In September 2020, New York Magazine published an essay written by top model Emily Ratajkowski. In it, the then twenty-nine-year-old described her struggle to regain control over intimate images of herself taken and published without consent, and then widely shared. The essay “Buying Myself Back” is among twelve that make up the memoir My Body, Ratajkowski’s audacious debut as a writer. 


In the book, Ratajkowski explores her own evolving relationship with her body and image, mirrored by the desire or envy of others. As well as essays on her fifteen years’ modelling, there are also those on childhood and adolescent experiences through which Ratajkowski contextualises an industry that persistently treats women, paid to sell products, as brainless mannequins; fit for use and abuse, ridicule and shame by men, but also women.


Ratajkowski was born in London in 1991 and brought up in San Diego. When she began to develop as an adolescent, the attention she got gave her confidence. She began modelling with the support of her parents, both teachers, who agreed that doing something lucrative short term could provide financial security in the future. Ratajkowski dropped out of university and went on to be the cover girl for international magazines such as French Grazia, British GQ and American Vogue.


After appearing naked on the cover of erotic magazine Treats!, Ratajkowski featured in a now notorious music clip for the 2013 track Blurred Lines by American singer Robin Thicke. The video went viral, but outrage followed: the lyrics advocated a predatory approach towards women, who bopped about on the video half-naked among ogling men and even a stuffed dog. “It was silly and fun,” says Ratajkowski. However, she recalls that at one point the singer groped her breast; just one assault among many detailed in her book that, the model admits, she at first tries to rationalise, or deny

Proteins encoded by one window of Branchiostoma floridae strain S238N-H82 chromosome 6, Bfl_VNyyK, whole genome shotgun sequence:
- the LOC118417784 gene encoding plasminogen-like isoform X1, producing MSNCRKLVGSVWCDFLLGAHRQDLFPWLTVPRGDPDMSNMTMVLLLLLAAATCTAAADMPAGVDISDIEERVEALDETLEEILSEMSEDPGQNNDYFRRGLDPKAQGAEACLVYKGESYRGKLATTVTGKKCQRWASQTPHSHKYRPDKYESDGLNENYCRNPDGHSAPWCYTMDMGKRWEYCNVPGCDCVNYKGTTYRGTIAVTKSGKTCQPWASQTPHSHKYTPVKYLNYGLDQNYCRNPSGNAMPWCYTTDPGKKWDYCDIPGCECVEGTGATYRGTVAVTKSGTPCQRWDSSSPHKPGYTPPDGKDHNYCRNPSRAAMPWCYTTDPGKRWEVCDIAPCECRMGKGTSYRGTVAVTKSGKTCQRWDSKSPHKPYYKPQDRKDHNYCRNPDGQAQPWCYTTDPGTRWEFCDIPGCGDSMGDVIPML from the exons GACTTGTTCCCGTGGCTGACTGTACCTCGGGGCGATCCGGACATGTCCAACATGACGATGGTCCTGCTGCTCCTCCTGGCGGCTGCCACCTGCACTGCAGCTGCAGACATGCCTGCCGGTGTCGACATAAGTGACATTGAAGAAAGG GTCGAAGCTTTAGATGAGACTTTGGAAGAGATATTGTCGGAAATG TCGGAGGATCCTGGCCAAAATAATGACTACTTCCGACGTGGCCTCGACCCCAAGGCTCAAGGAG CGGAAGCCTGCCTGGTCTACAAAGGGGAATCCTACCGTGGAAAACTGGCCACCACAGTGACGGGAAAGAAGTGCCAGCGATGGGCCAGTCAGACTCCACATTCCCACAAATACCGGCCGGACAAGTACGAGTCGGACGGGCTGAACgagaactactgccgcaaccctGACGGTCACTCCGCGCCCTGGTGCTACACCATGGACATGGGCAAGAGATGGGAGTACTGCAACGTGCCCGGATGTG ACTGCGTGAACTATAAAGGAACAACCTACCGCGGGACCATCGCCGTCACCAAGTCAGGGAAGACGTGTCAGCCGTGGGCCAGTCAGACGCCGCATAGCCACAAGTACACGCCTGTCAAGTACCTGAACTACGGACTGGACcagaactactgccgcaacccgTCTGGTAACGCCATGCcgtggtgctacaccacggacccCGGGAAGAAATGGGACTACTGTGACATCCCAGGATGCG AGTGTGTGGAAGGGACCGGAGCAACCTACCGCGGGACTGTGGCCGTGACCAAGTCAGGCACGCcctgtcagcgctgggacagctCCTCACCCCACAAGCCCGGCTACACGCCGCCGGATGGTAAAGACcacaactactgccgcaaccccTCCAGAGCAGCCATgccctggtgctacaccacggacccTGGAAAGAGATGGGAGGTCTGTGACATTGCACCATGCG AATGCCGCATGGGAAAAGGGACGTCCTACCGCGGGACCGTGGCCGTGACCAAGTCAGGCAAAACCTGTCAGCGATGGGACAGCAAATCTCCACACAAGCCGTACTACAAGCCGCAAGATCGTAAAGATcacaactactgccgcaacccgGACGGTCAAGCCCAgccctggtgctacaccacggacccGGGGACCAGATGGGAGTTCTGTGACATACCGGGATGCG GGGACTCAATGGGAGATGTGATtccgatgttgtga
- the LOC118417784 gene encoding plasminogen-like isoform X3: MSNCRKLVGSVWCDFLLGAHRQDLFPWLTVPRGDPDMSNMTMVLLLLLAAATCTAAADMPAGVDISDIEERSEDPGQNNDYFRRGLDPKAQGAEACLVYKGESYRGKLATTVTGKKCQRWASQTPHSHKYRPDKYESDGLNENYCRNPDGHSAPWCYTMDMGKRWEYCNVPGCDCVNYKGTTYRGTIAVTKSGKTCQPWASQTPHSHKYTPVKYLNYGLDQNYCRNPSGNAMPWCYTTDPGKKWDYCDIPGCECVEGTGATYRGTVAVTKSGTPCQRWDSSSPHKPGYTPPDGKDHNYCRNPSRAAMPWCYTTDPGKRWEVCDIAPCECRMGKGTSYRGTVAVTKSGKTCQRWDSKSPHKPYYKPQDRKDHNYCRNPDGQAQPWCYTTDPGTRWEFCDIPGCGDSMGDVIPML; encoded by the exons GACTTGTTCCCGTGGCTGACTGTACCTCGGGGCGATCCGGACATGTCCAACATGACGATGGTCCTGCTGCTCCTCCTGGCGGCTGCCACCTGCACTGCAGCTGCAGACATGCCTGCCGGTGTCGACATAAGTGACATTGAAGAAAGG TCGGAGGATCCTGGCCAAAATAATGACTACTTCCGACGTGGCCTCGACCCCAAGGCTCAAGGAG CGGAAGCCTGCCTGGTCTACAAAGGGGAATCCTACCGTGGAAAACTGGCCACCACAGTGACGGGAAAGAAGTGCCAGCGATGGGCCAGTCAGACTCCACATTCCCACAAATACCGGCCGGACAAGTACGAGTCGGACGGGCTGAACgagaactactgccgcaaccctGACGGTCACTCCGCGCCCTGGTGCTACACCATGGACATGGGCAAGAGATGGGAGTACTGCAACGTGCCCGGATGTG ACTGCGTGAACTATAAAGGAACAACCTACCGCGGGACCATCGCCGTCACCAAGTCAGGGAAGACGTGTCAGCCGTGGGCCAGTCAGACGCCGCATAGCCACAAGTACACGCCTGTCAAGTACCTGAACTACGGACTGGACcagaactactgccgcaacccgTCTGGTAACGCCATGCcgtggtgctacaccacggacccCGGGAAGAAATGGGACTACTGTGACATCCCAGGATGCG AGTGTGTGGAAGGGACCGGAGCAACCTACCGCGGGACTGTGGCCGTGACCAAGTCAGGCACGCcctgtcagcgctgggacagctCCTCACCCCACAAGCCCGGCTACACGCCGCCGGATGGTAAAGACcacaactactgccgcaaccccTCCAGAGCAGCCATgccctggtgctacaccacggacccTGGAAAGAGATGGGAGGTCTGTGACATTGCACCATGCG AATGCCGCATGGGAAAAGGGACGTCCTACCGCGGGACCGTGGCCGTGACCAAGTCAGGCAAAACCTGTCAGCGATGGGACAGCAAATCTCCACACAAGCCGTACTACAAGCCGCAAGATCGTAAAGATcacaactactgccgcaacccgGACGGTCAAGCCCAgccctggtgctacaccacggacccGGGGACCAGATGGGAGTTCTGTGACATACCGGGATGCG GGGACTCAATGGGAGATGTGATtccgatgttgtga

The abuses Ratajkowski has suffered, while they often read like an outrageous black comedy, have had serious consequences for her health. Nude photos leaked in 2014 caused her to feel, she says, as if “I’d been destroyed. I lost ten pounds in five days and a chunk of hair fell out a week later.” A humiliating encounter with a photographer led to three non-consensual photobook publications that, as the legal bills piled up, she seemed powerless to stop. Her film career, which appeared hopeful after a role in Gone Girl (2014), has been hindered, she fears, by salacious publicity. 


Ratajkowski wrote My Body with the aim of laying out so-called “unclear situations” as simply as she could to a male as well as a female public. Even though she is just thirty and we apparently live in emancipated times, she claims persistent “frustration with how little men could relate [to] or understand my experiences.”